This spring my friend Deb and I suffered a tremendous loss when her husband, and my good friend, passed away after a heroic battle with cancer. None of my usual coping mechanisms (like journaling) seemed to be working and I felt like I was floundering when suddenly I remembered a blog post by Ajoobacats (http://ajoobacatsblog.com/2015/06/05/a-different-type-of-book-review-millie-marottas-animal-kingdom-a-colouring-book-adventure/) about adult coloring books that had intrigued me. Though I’ve never been artistically inclined, the thought of having something positive to do, rather than just sitting there day after day thinking or trying to write, was appealing. With a coloring book Deb and I wouldn’t have to generate drawings, just color them in. How hard could that be? But before I purchased one, still somewhat skeptical, I consulted my friend Carla Schorr Rose, a Creative Arts Therapist at Children's Hospital at Montefiore, to see if she thought the books actually worked.
Carla told me that she uses them in her work, where she deals daily with loss and illness, and finds them very beneficial for her patients and their families.Here’s why she says adult coloring books have a therapeutic value:
“When you give your mind a task to do that requires focus and concentration, the usual chatter of the ‘monkey mind’ moves to the background, allowing your conscious thoughts to settle. Coloring difficult patterns does this automatically and effortlessly, causing a calming state of mind.”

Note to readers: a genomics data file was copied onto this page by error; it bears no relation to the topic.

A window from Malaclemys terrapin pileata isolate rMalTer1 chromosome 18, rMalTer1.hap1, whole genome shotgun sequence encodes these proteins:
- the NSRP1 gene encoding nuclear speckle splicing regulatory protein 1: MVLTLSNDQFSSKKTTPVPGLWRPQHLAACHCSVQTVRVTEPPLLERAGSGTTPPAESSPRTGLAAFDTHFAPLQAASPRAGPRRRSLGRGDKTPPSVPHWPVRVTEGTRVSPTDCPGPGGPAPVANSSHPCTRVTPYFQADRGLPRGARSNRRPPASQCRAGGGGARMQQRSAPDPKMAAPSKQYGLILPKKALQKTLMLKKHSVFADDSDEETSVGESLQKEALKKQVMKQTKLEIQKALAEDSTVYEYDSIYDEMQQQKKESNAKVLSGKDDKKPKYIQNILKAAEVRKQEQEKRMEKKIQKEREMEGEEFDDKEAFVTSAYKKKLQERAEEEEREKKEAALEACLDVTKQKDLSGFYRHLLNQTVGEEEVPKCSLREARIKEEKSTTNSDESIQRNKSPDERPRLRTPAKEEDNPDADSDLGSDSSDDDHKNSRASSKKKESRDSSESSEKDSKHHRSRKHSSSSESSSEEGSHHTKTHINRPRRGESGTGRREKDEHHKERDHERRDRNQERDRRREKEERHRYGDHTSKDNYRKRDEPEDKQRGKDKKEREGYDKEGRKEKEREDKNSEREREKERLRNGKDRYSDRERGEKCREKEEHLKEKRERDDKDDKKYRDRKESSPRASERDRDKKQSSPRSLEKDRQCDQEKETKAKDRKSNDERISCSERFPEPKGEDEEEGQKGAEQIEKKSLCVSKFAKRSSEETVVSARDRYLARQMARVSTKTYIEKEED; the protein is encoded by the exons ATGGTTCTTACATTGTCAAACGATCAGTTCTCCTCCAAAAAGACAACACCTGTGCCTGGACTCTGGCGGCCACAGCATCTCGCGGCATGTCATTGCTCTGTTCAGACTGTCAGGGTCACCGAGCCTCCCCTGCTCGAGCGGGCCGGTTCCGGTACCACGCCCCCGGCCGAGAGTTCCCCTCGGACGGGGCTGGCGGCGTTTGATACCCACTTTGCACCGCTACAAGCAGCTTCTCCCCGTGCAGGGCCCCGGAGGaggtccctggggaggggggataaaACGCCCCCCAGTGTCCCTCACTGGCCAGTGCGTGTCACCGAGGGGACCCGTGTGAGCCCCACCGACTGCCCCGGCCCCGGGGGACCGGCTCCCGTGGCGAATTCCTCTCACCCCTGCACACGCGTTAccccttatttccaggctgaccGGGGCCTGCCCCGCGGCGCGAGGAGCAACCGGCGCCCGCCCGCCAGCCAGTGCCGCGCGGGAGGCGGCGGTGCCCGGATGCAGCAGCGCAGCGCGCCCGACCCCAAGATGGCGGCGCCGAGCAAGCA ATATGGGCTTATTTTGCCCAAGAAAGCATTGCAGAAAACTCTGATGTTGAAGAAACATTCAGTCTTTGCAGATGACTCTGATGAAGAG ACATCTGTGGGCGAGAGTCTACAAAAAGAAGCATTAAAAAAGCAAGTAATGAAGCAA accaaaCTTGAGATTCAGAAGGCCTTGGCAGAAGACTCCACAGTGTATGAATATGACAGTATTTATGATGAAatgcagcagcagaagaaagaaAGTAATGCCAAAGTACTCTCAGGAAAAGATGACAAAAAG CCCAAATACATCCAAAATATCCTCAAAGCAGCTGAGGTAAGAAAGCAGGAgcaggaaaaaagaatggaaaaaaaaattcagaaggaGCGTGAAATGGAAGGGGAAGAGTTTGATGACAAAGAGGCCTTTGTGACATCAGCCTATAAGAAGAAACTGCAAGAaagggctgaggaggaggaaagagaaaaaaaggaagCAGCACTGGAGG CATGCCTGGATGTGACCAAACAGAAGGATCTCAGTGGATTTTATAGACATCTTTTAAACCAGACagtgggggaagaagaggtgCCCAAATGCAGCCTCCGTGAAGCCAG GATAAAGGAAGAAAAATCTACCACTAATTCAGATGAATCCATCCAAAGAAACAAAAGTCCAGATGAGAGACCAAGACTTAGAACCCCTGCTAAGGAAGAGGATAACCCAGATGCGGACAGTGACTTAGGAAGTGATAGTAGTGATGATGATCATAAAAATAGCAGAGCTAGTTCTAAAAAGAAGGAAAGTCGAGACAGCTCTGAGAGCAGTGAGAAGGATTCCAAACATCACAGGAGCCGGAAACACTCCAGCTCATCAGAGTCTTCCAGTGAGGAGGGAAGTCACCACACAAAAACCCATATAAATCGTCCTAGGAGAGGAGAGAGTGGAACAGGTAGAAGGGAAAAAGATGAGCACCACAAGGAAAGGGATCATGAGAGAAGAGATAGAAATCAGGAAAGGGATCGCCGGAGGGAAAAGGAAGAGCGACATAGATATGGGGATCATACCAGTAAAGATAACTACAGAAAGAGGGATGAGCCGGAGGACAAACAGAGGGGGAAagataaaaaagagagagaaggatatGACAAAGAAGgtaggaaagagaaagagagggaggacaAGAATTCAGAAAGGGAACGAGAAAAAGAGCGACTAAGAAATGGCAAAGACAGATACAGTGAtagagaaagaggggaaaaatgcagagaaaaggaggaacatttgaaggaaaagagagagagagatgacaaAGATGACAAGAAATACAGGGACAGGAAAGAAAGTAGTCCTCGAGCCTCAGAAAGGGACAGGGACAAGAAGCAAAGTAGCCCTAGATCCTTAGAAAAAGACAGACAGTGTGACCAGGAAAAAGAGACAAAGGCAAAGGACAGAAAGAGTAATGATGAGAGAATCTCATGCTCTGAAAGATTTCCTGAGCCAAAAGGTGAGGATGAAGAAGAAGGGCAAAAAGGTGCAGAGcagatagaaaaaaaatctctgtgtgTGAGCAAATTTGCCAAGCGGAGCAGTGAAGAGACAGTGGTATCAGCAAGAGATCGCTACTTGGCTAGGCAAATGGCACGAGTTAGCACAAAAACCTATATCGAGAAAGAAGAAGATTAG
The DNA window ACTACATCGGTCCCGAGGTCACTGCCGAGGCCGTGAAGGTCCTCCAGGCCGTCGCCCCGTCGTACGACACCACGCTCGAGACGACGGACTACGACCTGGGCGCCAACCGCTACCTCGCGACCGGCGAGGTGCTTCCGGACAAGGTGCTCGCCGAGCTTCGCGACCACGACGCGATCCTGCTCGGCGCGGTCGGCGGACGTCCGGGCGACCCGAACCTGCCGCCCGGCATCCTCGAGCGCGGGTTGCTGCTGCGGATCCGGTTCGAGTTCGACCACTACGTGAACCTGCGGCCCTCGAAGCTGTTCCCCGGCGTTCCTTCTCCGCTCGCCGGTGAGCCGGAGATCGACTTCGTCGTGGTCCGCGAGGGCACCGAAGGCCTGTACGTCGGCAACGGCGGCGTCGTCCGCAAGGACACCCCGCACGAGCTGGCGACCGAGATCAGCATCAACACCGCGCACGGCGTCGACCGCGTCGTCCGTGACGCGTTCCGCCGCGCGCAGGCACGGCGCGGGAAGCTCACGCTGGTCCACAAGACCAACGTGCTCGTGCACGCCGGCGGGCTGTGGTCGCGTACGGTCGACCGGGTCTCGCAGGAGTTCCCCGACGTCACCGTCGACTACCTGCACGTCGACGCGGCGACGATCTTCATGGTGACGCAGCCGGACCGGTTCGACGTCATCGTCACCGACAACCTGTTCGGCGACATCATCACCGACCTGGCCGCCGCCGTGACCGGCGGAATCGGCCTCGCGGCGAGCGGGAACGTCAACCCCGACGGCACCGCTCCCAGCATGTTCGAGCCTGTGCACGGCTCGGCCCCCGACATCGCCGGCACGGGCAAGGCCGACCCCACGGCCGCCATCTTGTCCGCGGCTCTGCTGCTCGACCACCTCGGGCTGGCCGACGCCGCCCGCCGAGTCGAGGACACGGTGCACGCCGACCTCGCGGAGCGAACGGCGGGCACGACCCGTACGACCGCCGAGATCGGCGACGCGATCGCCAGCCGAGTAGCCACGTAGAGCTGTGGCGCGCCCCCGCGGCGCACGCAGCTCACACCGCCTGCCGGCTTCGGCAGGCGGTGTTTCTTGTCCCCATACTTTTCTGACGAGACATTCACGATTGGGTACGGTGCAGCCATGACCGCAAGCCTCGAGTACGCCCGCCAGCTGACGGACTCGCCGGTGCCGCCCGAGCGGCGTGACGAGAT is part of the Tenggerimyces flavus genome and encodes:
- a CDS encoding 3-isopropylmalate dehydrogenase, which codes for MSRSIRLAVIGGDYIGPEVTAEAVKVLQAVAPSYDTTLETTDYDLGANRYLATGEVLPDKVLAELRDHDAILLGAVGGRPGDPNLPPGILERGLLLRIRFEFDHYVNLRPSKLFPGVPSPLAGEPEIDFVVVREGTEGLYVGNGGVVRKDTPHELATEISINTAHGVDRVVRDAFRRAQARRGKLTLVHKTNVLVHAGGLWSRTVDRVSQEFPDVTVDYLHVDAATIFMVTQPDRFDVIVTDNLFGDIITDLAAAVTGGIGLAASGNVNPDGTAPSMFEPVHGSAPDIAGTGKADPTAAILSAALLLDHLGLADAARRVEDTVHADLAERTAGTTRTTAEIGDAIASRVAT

This sounded exactly like what Deb and I were looking for at the moment; a way to contain racing and repetitive thoughts and bring some order to our worlds. She loved coloring as a child and was enthusiastic. I was less so, having had a traumatic experience with an elementary school art teacher. However, willing to try anything, I went to the local bookstore and purchased an adult coloring book with quotes and intricate drawings (somehow having words accompanying the art made it less scary for me!) and two boxes of colored pencils. We met in Pittsford, NY and set up our small creative station at a picnic table along the Erie Canal. It was a beautiful day and, despite myself, I felt a rush of excitement as I gazed at my pristine Crayola Twistable Colored Pencils. Though I had remembered how much I disliked drawing, I had forgotten the thrill I always got when I realized that I had a plethora of colors to choose from and to put wherever I wanted. Finally I would be in control of what was happening!
Deb and I colored by the canal for almost three hours. In that time we only finished one picture each but the longer we colored the better we felt. What Carla said was absolutely true, as you color, you find yourself beginning to think in the present tense and your various thoughts and worries gradually begin to sort themselves out. Whether you talk intermittently or color in silence, you’re left feeling calm and deeply relaxed, similar to what you’d achieve with other meditative techniques. We felt so good by the end of our artistic experiment that we celebrated with some Chenin Blanc and Herkimer Chocolate Cheese Fudge at a nearby wine bar!
I guess the moral of this story is that sometimes, especially in times of trouble, words will fail even those of us who write for a living. When this happens, don’t despair. Instead, try another artistic medium and see what happens. You may be pleasantly surprised!